If you’re thinking of a tryst to Bryce Canyon, you’re in for a treat. The park is not as heavily traveled as nearby Zion Park and the Grand Canyon, but it’s arguably just as beautiful. It has a history of exploration that culminates in its declaration as a national park by President Harding in 1923.
The hues and vistas of the park are stunning throughout the year, but certain seasons afford the best experience. And the well-stocked Visitor Center not only provides information but serves up more things to do.
The history of Bryce Canyon goes back to 1776, when the Spanish explored and settled camps around some of the area. Lead by Franciscan monks who’d already evangelized throughout southwestern Utah, the wayward conquistadors had sought to make a route that spanned modern-day New Mexico and California. Over a century later a stalwart Mormon named Ebenezer Bryce settled in the area for two years attempting to start a family farm, succeeding only in leaving behind his name.
Today, though the park is both open and enjoyable year-round, the best time of the year to visit Bryce Canyon are the spring and the autumn. Cooler temperatures at the park make hiking and a horseback riding more pleasant, but the main draw for travelers in the know are the reds and oranges of the park’s majestic geology. Bryce Canyon is famous for its spectacular “hoodoos” and “amphitheaters”: the former high-pointed rock formations, the latter vast U-shaped cuts from the edge of a high plateau; both shapes sculpted by millennia of erosion.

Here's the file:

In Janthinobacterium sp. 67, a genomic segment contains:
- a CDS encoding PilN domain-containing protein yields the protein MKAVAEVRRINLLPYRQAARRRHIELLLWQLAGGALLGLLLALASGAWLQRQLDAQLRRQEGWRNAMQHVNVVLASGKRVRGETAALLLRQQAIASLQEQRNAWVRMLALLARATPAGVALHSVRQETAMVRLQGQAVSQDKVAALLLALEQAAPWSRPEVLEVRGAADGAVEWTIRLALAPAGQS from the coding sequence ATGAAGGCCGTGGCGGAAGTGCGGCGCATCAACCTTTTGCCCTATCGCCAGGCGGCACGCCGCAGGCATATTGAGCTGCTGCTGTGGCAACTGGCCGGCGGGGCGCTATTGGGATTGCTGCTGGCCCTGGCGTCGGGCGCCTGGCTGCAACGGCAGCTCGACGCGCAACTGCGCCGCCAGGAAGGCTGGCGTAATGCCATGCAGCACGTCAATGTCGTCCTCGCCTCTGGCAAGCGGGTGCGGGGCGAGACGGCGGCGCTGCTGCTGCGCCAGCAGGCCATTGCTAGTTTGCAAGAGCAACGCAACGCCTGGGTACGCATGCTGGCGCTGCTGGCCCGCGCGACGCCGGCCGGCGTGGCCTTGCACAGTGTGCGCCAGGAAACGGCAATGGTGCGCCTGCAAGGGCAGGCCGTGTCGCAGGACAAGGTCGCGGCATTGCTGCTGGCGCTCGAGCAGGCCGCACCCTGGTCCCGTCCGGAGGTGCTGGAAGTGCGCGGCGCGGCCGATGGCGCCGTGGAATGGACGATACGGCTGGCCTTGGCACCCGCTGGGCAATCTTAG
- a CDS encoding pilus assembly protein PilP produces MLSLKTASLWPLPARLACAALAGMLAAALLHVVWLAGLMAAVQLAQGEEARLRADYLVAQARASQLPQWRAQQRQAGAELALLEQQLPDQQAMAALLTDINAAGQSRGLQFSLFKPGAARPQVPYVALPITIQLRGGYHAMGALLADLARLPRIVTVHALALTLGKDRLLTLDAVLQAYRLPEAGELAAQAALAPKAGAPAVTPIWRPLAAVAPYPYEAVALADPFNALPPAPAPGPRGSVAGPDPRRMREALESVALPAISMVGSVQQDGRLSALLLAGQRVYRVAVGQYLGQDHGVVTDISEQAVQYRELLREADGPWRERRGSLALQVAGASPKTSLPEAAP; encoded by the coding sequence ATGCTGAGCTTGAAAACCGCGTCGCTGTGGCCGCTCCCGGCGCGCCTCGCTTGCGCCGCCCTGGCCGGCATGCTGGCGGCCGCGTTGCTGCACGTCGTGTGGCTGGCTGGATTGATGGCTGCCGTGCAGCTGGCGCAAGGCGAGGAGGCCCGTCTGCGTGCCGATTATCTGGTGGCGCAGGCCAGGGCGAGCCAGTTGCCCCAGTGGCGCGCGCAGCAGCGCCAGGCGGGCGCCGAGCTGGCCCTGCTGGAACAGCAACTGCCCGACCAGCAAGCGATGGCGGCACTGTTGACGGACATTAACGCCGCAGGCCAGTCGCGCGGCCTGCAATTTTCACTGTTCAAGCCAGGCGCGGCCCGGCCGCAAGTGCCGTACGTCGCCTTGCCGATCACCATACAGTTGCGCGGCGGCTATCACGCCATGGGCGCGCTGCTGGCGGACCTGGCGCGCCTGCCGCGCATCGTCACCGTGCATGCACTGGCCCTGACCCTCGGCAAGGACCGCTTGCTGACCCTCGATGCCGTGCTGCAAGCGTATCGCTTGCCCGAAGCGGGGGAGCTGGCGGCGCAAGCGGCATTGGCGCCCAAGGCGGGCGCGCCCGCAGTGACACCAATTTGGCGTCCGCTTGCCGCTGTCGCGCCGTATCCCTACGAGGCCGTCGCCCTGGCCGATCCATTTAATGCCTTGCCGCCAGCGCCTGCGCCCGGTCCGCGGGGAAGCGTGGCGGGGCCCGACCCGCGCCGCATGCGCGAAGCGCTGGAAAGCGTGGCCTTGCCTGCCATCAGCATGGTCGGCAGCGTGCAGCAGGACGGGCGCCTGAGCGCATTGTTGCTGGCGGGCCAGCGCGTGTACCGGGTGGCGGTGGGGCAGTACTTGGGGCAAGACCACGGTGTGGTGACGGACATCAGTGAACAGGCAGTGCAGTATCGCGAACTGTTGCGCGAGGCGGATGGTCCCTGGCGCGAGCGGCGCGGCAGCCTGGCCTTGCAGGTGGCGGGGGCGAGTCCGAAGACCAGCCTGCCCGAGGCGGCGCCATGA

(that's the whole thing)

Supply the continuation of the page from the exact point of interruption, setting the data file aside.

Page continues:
Bryce Canyon information is readily available all year. The Visitor Center is the central resource for maps, including trail guides, along with books, discs, post cards, and souvenirs. Yes, the Center even sells some very basic hiking gear. In addition to being the headquarters for Bryce Canyon information, the Visitor Center is also an activity center. Kids ages 5 to 12 at the Center can become “Junior Rangers” by finishing a program of activities that’s offered in the three languages of the most common visitors: French, German, and, of course, English.
Enjoying less renown than other parks but no less spectacular, Bryce Canyon offers breath-taking views with exploration and activities. There’s a rich history here best explored hiking, the better to soak up the unique geology. The days are aptly capped with a trip to the Visitors Center, where adults can satisfy any urge for in-depth information while setting the kids loose to go native. So pack the boots and binoculars, and prepare to be wowed.
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